Dairy Farm with cows grazing in a field of green grass
Earnest Turk, 2018
FODIA Recipient

During the 2019 Georgia Dairy Conference, Georgia Milk Producers will award the Friend of the Dairy Industry Award to an individual or company that has served as a strong advocate for Georgia's dairy industry during 2018.  This award is open to any individual who is involved with the dairy industry (cooperative officials/field representatives, feed/supply companies or salesperson, veterinarian, etc.). Please send in your nominations today!   CLICK HERE to submit nomination.  
Georgia Farm Bureau holds 81st Annual Convention
From GA Farm Bureau

About 1,500 Georgia farmers and agribusiness leaders from across the state met on Jekyll Island Dec. 2-4 for the organization's 81st annual convention. The three-day event included a trade show and educational sessions that gave farmers updates on policy and production issues affecting Georgia's major commodities. During the general session on Dec. 3, convention attendees heard from Gov.-elect Brian Kemp, U.S. Rep. Buddy Carter, American Farm Bureau Federation President Zippy Duvall and Georgia Agriculture Commissioner Gary Black.
 
Long reviews Harvest 20 Vision initiatives, outlines organization's developing programs
While delivering his annual address to Georgia Farm Bureau members, GFB President Gerald Long said the organization's efforts under the Harvest 20 Vision have been successful, and he announced new initiatives being developed, including an increase in research funding, the Agriculture in the Classroom Mobile Unit and the Land & Leadership Advocates program.

"All through our policy book there are statements of support for research," Long said. "Funding for research is a prime example of Farm Bureau putting its policy to work."

The GFB Board of Directors also has approved funding for the Ag in the Classroom Mobile Unit, which will travel the state providing interactive lessons focusing on farm topics, with the goal of promoting agricultural literacy in schools and educating consumers about ag.  Read more
From USDA

WASHINGTON, Dec. 6, 2018 -Agriculture Secretary Sonny Perdue today empowered local schools with additional options to serve healthy and appealing meals. A final rule on school meal flexibilities,  to be published later this month in the Federal Register, increases local flexibility in implementing school nutrition standards for milk, whole grains, and sodium.  Secretary Perdue said the final rule will deliver on the U.S. Department of Agriculture's (USDA) promise, made in a May 2017  proclamation, to develop forward-thinking strategies that ensure school nutrition standards are both healthful and practical.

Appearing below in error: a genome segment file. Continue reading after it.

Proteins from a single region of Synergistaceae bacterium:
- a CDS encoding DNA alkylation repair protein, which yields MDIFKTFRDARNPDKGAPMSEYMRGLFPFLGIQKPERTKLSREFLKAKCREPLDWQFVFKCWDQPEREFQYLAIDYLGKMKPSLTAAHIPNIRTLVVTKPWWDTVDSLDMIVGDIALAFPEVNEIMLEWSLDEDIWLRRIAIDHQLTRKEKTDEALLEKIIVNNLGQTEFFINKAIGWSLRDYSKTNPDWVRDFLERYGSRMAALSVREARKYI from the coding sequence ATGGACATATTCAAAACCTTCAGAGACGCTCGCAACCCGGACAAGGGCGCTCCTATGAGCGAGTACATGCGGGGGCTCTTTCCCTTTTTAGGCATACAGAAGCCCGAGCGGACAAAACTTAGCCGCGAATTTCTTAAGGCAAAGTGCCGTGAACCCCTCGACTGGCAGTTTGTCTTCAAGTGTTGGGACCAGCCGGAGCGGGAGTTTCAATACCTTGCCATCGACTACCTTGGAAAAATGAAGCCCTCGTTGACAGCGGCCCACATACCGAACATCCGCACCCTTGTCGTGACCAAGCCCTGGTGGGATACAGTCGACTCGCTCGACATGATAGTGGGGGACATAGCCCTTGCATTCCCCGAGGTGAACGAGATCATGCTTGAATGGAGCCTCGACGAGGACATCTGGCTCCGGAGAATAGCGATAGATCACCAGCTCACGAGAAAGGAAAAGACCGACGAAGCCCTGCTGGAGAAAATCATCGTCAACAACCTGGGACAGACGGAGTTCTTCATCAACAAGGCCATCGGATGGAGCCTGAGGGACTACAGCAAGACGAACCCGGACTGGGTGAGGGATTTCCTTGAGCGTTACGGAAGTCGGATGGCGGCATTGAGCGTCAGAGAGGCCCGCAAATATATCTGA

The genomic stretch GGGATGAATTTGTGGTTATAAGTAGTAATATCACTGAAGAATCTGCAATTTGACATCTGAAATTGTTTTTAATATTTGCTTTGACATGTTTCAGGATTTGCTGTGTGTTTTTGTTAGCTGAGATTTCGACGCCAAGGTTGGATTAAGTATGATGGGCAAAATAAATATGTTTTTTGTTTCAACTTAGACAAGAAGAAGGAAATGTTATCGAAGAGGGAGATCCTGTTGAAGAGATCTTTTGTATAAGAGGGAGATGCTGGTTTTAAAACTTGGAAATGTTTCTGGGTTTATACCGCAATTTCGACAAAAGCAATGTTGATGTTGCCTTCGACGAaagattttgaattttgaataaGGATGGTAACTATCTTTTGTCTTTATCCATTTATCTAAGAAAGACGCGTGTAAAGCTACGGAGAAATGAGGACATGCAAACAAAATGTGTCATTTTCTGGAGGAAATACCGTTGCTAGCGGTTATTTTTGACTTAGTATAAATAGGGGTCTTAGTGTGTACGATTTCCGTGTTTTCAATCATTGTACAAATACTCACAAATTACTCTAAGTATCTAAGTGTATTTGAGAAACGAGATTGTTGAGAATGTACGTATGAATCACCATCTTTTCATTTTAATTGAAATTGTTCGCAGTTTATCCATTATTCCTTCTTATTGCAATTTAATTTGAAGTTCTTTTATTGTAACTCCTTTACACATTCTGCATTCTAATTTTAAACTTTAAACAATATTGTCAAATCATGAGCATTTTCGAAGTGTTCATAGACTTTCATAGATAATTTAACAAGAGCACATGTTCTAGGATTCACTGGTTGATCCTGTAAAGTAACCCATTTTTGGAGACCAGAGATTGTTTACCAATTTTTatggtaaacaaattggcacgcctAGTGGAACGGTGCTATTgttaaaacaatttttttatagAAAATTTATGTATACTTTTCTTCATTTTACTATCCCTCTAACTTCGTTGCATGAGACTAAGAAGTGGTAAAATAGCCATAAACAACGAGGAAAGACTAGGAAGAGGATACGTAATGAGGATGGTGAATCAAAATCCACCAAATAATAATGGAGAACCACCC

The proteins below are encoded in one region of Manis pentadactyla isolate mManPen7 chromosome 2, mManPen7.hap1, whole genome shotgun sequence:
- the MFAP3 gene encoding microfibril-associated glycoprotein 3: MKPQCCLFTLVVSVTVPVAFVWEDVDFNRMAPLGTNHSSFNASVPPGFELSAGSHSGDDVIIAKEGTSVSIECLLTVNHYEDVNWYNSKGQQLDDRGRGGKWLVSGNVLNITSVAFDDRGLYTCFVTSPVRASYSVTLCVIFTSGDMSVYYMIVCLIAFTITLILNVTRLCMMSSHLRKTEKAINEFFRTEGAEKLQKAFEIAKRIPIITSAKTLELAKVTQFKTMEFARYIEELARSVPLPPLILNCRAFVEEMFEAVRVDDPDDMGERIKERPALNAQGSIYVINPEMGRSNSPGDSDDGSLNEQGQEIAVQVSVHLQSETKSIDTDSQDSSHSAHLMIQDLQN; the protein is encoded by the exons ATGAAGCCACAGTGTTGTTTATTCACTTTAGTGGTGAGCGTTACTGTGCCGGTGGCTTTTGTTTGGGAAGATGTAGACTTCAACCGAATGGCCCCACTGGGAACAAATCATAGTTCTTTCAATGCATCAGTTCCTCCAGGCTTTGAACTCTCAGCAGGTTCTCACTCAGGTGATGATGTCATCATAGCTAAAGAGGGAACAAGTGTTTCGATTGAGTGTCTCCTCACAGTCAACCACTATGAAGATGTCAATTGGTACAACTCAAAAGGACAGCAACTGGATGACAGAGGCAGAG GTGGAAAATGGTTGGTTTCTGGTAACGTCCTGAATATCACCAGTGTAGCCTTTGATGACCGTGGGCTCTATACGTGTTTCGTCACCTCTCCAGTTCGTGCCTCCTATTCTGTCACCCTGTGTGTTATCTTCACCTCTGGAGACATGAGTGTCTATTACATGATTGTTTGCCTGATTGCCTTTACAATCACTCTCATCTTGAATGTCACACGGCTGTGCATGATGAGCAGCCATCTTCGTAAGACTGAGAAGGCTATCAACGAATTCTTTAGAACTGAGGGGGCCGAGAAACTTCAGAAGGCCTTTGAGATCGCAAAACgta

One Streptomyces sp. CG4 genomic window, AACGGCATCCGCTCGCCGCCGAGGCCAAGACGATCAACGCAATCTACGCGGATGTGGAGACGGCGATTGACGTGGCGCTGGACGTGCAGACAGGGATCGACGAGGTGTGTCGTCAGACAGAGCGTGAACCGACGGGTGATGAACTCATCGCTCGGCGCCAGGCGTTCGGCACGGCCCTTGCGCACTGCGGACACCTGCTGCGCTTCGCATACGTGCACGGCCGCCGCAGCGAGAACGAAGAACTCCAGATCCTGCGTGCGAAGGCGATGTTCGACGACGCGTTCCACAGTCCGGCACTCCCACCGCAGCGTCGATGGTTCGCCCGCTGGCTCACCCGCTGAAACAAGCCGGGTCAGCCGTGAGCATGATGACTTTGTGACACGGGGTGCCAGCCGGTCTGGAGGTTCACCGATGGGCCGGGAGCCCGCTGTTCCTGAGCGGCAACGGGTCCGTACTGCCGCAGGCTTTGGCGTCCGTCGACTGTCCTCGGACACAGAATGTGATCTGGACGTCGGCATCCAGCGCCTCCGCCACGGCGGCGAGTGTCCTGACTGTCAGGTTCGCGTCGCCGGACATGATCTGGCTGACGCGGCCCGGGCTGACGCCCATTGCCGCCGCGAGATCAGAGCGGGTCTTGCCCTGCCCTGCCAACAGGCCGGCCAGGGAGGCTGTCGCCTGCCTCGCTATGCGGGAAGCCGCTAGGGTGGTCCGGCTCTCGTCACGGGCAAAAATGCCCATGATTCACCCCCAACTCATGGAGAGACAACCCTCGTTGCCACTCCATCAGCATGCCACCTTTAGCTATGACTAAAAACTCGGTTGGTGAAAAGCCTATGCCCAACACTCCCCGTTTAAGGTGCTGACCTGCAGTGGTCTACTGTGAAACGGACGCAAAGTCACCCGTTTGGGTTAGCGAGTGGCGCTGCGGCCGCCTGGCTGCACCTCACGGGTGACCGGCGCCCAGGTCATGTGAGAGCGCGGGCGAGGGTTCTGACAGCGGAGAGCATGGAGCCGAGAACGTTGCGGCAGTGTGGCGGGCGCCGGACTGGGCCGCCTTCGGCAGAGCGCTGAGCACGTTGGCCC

"USDA is committed to serving meals to kids that are both nutritious and satisfying," said Perdue.  "These common-sense flexibilities provide excellent customer service to our local school nutrition professionals, while giving children the world-class food service they deserve."

The actions taken today will benefit nearly 99,000 schools and institutions that feed 30 million children annually through USDA's school meal programs. This rule is part of USDA's Regulatory Reform Agenda, developed in response to President Trump's Executive Order to eliminate unnecessary regulatory burdens.
Read more 
Eligible dairy farmers have until Jan. 28, 2019, to return a claim form for their share of a class action lawsuit settlement stemming from nonfat dry milk (NFDM) sales more than a decade ago. 

A $40 million settlement was reached in the lawsuit Carlin, et al. v. DairyAmerica Inc., et al., case number 1:09-cv-00430-AWI-EPG. 

Qualified producers should receive a letter and  claim formregarding the settlement from Rust Consulting, hired by the court to administer producer payments, by Dec. 11. The list of recipients was developed from Federal Milk Marketing Order (FMMO) data, and the letter contains individual producer milk volume marketings. Producers can accept the milk volume listed in the letter, or dispute it and provide their own documentation to substantiate the milk volume they marketed.

Some producers may receive more than one claim form, with partial milk volume totals. Those include producers who may have switched co-ops during the specified period, and/or those who marketed milk in different FMMOs during the period. In that case, both claim forms should be submitted.  Read more
Global dairy giants have reaped a windfall in China since a 2008  tainted-milk scandal sent parents scurrying to buy infant formula from foreign suppliers. Multinationals including  Danone SA and  NestlĂ© SAtoday control more than half the $23.4 billion Chinese market. But lately a different health concern has provided entree for a scrappy challenger from Down Under.

A2 Milk Co., with offices in Australia and New Zealand, has more than doubled its Chinese market share over the past year, to 5.6 percent. Its selling point: milk from New Zealand dairy herds that produce only a protein known as A2, which the company contends is easier to digest than the blend of A1 and A2 proteins found in most European and U.S. herds. The naturally occurring variation in protein content stems from genetic differences among cattle breeds.